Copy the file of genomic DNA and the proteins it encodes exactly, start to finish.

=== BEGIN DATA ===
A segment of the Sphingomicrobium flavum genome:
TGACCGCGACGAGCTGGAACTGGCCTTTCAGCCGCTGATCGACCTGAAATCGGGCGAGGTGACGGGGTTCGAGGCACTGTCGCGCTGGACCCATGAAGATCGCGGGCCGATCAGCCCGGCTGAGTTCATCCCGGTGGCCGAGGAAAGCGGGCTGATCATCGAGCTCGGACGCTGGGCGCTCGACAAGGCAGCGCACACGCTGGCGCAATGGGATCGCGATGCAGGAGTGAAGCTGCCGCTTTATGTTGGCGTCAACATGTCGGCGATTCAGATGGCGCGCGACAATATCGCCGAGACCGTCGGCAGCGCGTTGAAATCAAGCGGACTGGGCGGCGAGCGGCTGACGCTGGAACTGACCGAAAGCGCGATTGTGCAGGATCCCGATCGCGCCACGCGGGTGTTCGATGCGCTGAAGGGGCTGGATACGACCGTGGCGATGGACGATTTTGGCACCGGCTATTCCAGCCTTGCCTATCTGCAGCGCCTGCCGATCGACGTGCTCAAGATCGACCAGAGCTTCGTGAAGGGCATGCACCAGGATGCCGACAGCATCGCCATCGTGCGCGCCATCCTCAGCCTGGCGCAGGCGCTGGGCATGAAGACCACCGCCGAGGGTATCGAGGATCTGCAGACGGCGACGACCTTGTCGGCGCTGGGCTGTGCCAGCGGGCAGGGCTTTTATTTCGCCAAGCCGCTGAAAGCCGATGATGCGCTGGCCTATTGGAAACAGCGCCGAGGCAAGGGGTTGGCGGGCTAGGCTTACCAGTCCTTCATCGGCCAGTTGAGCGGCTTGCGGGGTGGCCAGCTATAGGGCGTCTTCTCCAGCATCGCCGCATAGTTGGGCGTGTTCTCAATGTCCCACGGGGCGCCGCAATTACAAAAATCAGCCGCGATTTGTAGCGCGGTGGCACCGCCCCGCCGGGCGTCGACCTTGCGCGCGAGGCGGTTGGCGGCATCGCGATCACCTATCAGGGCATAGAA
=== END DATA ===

A segment of the Sphingomicrobium flavum genome:
TGACCGCGACGAGCTGGAACTGGCCTTTCAGCCGCTGATCGACCTGAAATCGGGCGAGGTGACGGGGTTCGAGGCACTGTCGCGCTGGACCCATGAAGATCGCGGGCCGATCAGCCCGGCTGAGTTCATCCCGGTGGCCGAGGAAAGCGGGCTGATCATCGAGCTCGGACGCTGGGCGCTCGACAAGGCAGCGCACACGCTGGCGCAATGGGATCGCGATGCAGGAGTGAAGCTGCCGCTTTATGTTGGCGTCAACATGTCGGCGATTCAGATGGCGCGCGACAATATCGCCGAGACCGTCGGCAGCGCGTTGAAATCAAGCGGACTGGGCGGCGAGCGGCTGACGCTGGAACTGACCGAAAGCGCGATTGTGCAGGATCCCGATCGCGCCACGCGGGTGTTCGATGCGCTGAAGGGGCTGGATACGACCGTGGCGATGGACGATTTTGGCACCGGCTATTCCAGCCTTGCCTATCTGCAGCGCCTGCCGATCGACGTGCTCAAGATCGACCAGAGCTTCGTGAAGGGCATGCACCAGGATGCCGACAGCATCGCCATCGTGCGCGCCATCCTCAGCCTGGCGCAGGCGCTGGGCATGAAGACCACCGCCGAGGGTATCGAGGATCTGCAGACGGCGACGACCTTGTCGGCGCTGGGCTGTGCCAGCGGGCAGGGCTTTTATTTCGCCAAGCCGCTGAAAGCCGATGATGCGCTGGCCTATTGGAAACAGCGCCGAGGCAAGGGGTTGGCGGGCTAGGCTTACCAGTCCTTCATCGGCCAGTTGAGCGGCTTGCGGGGTGGCCAGCTATAGGGCGTCTTCTCCAGCATCGCCGCATAGTTGGGCGTGTTCTCAATGTCCCACGGGGCGCCGCAATTACAAAAATCAGCCGCGATTTGTAGCGCGGTGGCACCGCCCCGCCGGGCGTCGACCTTGCGCGCGAGGCGGTTGGCGGCATCGCGATCACCTATCAGGGCATAGAA